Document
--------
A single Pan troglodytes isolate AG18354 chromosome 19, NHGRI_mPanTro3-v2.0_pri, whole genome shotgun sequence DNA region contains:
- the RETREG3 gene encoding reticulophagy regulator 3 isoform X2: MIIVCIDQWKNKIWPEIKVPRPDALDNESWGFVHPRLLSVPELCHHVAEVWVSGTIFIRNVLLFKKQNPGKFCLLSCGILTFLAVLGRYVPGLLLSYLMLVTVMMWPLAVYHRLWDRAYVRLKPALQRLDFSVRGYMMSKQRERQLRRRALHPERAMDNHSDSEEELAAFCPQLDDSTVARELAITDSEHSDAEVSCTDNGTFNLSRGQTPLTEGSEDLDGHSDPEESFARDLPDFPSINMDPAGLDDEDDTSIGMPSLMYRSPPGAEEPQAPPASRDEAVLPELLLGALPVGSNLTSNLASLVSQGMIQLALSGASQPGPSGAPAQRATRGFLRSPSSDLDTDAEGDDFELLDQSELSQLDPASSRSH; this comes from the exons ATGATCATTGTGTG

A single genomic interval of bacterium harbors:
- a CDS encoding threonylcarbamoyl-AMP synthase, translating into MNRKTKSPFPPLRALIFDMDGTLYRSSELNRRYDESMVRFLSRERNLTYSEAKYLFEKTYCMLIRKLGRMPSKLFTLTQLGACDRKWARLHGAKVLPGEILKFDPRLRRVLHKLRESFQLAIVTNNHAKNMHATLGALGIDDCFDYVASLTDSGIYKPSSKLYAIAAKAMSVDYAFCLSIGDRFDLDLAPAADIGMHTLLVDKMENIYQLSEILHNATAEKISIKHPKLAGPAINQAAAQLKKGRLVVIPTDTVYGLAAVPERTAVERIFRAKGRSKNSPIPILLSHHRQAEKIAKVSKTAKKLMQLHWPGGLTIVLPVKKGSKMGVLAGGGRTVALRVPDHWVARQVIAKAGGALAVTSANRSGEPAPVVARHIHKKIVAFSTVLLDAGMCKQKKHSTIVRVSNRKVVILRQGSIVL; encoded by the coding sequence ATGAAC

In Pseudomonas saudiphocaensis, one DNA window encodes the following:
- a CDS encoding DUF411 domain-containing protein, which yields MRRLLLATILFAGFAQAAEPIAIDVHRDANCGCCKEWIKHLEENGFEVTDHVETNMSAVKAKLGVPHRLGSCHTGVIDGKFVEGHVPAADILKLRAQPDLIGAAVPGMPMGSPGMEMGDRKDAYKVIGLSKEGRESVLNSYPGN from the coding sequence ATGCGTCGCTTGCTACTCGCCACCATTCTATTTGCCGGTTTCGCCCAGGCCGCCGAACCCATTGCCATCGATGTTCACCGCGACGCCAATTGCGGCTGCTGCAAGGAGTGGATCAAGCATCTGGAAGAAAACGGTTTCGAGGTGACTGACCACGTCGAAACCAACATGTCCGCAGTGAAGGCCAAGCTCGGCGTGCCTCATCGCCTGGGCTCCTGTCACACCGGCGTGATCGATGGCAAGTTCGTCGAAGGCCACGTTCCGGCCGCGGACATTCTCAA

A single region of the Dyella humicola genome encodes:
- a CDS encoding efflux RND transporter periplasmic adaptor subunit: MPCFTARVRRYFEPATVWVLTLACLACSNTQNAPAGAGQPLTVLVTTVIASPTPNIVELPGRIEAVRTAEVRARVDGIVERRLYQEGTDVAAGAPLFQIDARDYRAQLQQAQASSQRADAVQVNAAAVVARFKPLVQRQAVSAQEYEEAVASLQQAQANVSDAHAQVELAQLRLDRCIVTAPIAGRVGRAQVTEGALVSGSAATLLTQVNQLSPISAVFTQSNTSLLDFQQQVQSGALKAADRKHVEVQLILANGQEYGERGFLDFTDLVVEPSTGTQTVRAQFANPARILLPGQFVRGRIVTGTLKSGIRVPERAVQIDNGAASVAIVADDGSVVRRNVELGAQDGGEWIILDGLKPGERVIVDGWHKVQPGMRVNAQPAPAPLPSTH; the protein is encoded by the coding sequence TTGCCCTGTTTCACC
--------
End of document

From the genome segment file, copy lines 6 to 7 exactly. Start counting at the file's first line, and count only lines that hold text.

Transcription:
- a CDS encoding DUF411 domain-containing protein, which yields MRRLLLATILFAGFAQAAEPIAIDVHRDANCGCCKEWIKHLEENGFEVTDHVETNMSAVKAKLGVPHRLGSCHTGVIDGKFVEGHVPAADILKLRAQPDLIGAAVPGMPMGSPGMEMGDRKDAYKVIGLSKEGRESVLNSYPGN from the coding sequence ATGCGTCGCTTGCTACTCGCCACCATTCTATTTGCCGGTTTCGCCCAGGCCGCCGAACCCATTGCCATCGATGTTCACCGCGACGCCAATTGCGGCTGCTGCAAGGAGTGGATCAAGCATCTGGAAGAAAACGGTTTCGAGGTGACTGACCACGTCGAAACCAACATGTCCGCAGTGAAGGCCAAGCTCGGCGTGCCTCATCGCCTGGGCTCCTGTCACACCGGCGTGATCGATGGCAAGTTCGTCGAAGGCCACGTTCCGGCCGCGGACATTCTCAA

A single region of the Dyella humicola genome encodes: